The plaintiff, a physician, is a former partner in the Slocum-Dickson Clinic, a partnership of physicians practicing so-called "group medicine" in the city of Utica.
Plaintiff entered the partnership pursuant to an agreement dated January 1, 1949 covering a period of two years and on
The trial court has held that the restrictive covenant is unduly harsh and void as against public policy. It held, however, that in any event the expulsion of the plaintiff from the partnership was without justification and consisted of such a breach of the partnership agreement as not to entitle the defendants to the equitable relief of injunction. The defendants have appealed from the entire judgment and the plaintiff cross-appeals from certain portions thereof.
Plaintiff argues on his appeal that the restrictive covenant in his 1951 contract with the other members of the partnership was waived or terminated by reason of the fact that a new basic partnership agreement executed by all of the partners in 1953 made no reference to the restrictive covenant. It appears that since the beginning of the partnership the partners have operated under two contracts so far as their new members were concerned: (1) the so-called basic partnership agreement and (2) an additional agreement between the then existing partners and each new member at the time he is taken into the partnership. Examination of the several agreements in evidence discloses that in each instance the contract between the partnership and the individual member contained the same restrictive covenant as in plaintiff's contract with the other members. It discloses, also, that the so-called basic partnership agreement has never contained the restrictive covenant. Examination of the 1953 basic partnership agreement which was executed by all of the then members of the partnership, including the plaintiff, contains a provision that "all provisions in contracts heretofore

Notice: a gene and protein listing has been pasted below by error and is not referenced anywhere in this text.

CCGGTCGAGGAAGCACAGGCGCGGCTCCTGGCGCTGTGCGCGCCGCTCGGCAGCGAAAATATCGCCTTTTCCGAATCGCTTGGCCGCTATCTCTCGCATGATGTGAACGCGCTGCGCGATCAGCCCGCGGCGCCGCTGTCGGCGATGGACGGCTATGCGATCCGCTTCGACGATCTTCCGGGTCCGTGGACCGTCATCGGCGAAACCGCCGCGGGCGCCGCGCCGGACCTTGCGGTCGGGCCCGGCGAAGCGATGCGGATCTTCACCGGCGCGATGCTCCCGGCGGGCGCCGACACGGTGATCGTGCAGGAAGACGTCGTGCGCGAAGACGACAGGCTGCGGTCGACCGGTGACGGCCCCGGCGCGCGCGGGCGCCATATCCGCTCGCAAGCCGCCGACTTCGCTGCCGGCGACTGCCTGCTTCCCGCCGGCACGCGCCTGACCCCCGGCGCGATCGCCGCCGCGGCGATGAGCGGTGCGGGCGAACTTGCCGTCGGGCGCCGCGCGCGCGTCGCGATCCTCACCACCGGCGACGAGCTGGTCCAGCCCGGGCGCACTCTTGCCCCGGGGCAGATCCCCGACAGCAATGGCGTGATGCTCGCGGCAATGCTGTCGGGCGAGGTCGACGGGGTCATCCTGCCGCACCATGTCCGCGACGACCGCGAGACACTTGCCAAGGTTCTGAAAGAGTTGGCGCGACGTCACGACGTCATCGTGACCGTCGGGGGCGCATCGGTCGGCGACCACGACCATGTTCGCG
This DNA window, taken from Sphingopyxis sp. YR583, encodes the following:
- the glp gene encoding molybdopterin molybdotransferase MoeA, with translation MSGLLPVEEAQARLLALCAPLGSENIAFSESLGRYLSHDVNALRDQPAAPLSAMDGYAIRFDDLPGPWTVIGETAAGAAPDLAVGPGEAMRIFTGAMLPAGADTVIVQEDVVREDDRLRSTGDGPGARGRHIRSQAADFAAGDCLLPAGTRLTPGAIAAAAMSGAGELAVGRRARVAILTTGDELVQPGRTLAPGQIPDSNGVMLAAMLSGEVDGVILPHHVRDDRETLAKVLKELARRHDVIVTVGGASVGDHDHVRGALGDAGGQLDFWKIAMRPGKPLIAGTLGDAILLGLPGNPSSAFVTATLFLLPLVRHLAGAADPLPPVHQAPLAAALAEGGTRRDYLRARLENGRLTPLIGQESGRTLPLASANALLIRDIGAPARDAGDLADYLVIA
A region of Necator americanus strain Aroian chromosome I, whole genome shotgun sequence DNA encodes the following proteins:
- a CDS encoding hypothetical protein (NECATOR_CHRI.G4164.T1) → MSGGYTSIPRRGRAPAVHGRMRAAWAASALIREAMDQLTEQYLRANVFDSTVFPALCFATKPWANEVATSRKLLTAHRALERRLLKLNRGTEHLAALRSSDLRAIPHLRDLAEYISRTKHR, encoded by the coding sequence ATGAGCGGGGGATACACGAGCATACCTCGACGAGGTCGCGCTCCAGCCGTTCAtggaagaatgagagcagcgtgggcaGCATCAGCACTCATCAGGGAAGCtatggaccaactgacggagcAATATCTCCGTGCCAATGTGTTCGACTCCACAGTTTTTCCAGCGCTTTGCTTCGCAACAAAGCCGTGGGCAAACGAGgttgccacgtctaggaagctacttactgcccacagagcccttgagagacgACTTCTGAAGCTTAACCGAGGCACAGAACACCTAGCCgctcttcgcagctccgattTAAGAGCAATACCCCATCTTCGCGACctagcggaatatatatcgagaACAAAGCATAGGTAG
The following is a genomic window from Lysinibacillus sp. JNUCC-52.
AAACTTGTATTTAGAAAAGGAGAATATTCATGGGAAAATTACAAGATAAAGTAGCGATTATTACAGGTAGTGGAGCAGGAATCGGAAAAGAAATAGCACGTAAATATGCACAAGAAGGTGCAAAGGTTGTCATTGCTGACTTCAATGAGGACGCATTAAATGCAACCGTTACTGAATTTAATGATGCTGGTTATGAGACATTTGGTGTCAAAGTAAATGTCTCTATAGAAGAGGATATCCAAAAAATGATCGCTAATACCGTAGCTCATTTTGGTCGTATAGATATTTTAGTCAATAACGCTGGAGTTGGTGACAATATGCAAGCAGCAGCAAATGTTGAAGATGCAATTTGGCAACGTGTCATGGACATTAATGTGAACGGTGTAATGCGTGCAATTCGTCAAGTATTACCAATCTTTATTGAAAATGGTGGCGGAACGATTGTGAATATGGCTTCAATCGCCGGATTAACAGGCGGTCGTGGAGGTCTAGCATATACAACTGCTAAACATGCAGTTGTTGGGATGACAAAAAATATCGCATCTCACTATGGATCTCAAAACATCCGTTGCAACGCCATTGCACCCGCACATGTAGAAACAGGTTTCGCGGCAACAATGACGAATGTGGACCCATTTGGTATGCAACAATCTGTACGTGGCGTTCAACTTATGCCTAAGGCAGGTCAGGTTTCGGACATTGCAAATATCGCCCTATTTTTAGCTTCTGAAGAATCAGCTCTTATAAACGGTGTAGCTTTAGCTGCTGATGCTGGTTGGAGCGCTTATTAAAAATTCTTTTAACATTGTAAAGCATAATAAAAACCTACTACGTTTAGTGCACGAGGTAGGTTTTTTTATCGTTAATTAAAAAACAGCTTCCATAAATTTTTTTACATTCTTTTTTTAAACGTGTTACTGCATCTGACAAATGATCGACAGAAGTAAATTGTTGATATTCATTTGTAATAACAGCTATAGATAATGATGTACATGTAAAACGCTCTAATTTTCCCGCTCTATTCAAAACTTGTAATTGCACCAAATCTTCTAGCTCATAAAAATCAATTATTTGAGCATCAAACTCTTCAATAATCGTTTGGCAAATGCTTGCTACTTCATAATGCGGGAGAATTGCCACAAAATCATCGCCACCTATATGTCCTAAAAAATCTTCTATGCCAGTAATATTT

Contracts restricting competition by a former associate of a physician have received approval in the courts of this State and in other jurisdictions. (Foster v. White, 248 App. Div. 451, affd. 273 N.Y. 596; Keen v. Schneider, 202 Misc. 298, affd. 280 App. Div. 954; Beam v. Rutledge, 217 N.C. 670; Whitehill v. Bradford, 1 All E. R. 115 .)
While each case is dependent upon its own particular facts and circumstances the validity of such a restrictive covenant depends generally upon whether it is necessary for the protection of the covenantee's property and good will or whether it is unreasonable, unjust or oppressive to the covenantor — whether it offends public policy. We see no difference in principle where physicians are concerned, whether the covenant is imposed upon an employer-employee relationship or a partnership relationship. The fact that the performance of such a covenant invokes personal hardship upon the promisor does not in itself invalidate the promise. No argument is made here that the time is too long or that the restricted area is too great.
It is to be noted that prior to the time the plaintiff joined the clinic in 1949 neither he nor his family had ever been residents of Utica. He had not practiced medicine or surgery any place in the State of New York. His prior medical practice had been in connection with a hospital in Boston, Massachusetts. The partnership operating the clinic had been in operation since 1938 and had earned a reputation for professional competence and had developed the good will of the community. It was inevitable that the plaintiff in the course of his duties as a partner in the clinic would serve patients of the clinic and would acquire their confidence and good will. It was foreseeable that if the plaintiff be left free to compete with the clinic in the event that his connection with the partnership should be terminated at some time in the future, that the remaining partners would thereby suffer a loss of patients and good will. A profession partakes on its financial side of a commercial business and its good will is often a valuable asset. (See Styles v. Lyon, 87 Conn. 23.)
The circumstances in this case are quite analogous to the circumstances in Foster v. White (248 App. Div. 451, affd. 273 N.Y. 596) and Keen v. Schneider (202 Misc. 298, affd. 280 App. Div. 954)